The difficult living conditions of the Ladakhis
Living conditions in the high altitude deserts and valleys of the Himalayas are extremely difficult: very low temperatures in winter (down to -30°C), extreme isolation (the passes are closed for 6 months a year), sparse vegetation and no adequate means of heating. The lack of firewood and the high price of imported fuel, make this region very vulnerable to energy scarcity. Women and children spend about 2 months each summer collecting biomass residue and cow dung for cooking and heating.
The very low indoor temperatures in winter make the living conditions unhealthy and limit the development of income generating economic activities.
Energy in the mountains: the passive solar way
However the region has exceptionally high sunshine for more than 300 days a year. This asset deserved to be exploited. Since 2000, several pilot projects implemented by GERES have proven that it is possible to save up to 60% on energy by integrating basic and reliable passive solar techniques into buildings, together with the insulation of living spaces. The bioclimatic techniques used are:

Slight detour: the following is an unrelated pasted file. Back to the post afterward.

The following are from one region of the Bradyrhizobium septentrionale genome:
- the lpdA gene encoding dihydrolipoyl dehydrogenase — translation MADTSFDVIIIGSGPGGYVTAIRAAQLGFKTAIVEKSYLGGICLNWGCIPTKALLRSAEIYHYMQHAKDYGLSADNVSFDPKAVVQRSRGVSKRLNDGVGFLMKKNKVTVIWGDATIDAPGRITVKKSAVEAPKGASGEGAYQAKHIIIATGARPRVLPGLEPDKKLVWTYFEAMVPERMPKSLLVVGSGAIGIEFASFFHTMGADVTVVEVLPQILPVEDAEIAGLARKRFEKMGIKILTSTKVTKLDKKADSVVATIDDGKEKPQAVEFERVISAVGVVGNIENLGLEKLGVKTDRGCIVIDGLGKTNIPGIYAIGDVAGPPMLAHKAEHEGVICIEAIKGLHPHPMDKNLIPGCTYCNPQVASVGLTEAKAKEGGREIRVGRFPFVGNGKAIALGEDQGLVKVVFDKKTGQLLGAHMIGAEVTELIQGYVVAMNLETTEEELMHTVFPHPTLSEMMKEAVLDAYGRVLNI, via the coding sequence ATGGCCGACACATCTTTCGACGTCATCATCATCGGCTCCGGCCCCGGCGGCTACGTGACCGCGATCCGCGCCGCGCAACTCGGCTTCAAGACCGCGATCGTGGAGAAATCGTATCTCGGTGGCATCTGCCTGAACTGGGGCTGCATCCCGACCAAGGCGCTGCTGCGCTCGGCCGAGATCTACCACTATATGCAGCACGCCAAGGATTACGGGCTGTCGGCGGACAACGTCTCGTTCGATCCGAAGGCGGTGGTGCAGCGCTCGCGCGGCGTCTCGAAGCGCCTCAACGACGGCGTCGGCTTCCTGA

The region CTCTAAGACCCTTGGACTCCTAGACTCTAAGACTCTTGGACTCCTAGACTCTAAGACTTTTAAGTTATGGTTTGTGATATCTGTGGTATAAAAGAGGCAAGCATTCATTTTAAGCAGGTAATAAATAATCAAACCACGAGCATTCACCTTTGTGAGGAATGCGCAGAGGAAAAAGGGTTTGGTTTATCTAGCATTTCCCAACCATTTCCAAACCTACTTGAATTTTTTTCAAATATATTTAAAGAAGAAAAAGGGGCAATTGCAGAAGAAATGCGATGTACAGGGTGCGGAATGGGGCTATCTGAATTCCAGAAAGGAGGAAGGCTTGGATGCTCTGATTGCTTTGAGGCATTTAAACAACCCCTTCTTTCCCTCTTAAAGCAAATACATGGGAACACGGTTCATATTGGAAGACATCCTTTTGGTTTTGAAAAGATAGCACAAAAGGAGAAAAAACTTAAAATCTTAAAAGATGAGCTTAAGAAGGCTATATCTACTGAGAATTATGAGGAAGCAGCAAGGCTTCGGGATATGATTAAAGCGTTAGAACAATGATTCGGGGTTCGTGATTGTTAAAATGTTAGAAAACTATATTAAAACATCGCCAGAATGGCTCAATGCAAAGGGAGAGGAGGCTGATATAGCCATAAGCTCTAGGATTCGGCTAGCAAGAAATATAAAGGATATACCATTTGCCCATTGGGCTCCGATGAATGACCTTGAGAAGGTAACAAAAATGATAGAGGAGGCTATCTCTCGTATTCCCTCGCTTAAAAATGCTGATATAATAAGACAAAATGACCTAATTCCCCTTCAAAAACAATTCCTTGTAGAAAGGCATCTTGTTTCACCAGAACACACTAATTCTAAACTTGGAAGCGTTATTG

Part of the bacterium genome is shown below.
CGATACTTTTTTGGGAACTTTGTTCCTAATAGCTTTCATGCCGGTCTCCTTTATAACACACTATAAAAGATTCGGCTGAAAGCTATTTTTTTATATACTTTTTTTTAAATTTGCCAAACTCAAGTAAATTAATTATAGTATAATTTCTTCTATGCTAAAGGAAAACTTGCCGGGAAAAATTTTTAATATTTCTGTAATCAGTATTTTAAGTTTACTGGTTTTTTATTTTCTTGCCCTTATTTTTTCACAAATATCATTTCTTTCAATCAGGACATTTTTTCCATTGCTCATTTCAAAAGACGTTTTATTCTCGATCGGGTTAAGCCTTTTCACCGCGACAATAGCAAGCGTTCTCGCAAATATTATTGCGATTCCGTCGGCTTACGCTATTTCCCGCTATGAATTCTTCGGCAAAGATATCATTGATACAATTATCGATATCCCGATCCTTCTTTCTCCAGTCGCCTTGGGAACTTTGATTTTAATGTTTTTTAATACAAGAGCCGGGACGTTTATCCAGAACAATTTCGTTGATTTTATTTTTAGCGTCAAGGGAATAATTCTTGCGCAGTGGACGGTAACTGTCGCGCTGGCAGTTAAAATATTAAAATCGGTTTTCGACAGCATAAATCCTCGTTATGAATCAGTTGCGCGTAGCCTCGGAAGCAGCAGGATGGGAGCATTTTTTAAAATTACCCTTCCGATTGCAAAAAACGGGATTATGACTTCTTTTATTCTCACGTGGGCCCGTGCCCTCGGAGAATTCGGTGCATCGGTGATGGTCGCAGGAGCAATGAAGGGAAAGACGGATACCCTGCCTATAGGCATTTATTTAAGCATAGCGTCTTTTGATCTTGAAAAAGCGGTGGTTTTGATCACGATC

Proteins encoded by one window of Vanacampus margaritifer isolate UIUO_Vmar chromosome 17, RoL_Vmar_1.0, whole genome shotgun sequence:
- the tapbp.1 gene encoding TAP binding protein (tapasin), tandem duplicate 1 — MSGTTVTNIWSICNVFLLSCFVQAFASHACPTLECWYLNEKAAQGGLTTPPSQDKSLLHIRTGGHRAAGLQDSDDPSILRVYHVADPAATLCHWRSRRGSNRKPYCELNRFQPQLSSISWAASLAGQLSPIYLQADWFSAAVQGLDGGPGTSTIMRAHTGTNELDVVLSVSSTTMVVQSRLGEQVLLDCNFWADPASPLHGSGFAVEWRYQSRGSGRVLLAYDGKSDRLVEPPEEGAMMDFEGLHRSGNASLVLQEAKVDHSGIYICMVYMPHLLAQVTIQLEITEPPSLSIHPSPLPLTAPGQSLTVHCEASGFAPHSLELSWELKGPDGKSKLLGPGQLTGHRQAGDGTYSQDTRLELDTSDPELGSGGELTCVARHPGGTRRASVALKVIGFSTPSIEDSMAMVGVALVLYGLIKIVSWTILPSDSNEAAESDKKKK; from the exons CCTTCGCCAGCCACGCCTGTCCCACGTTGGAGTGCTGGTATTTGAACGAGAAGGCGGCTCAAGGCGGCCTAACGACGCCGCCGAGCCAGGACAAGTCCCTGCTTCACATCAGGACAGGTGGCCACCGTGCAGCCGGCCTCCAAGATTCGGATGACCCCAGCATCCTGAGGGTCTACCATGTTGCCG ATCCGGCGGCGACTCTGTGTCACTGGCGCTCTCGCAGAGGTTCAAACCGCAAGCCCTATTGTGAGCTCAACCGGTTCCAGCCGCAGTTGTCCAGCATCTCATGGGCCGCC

The Trombe wall
Trombe Wall (named after its inventor) consists of putting up a glass window against a wall, with a few centimetres gap. The wall is painted in black and exposed to the South. During the day the sun's radiation warms up the wall through the window, which then releases the heat into the room all through the night.
Direct benefitThe direct benefit is the renovation of existing windows. Windows exposed to the South are widened and replaced by double glazing. This simple technology, that doesn't modify the traditional architecture of the house, is much appreciated by the villagers, especially because the rooms have much more light.
This technology consists in the construction of a wooden frame on the southern wall of the house. A polystyrene tarpaulin is fixed to this frame forming a proper veranda. This captures solar radiation and the greenhouse heat is transferred to the indoor rooms through an open window during the day. This window is closed at night to keep the warm air indoors. At the same time, the veranda makes a new room where many activities can be carried out.
GERES technically trains and supports its local partners (Indian NGOs), with a view to transferring know-how and competence in the use of local materials.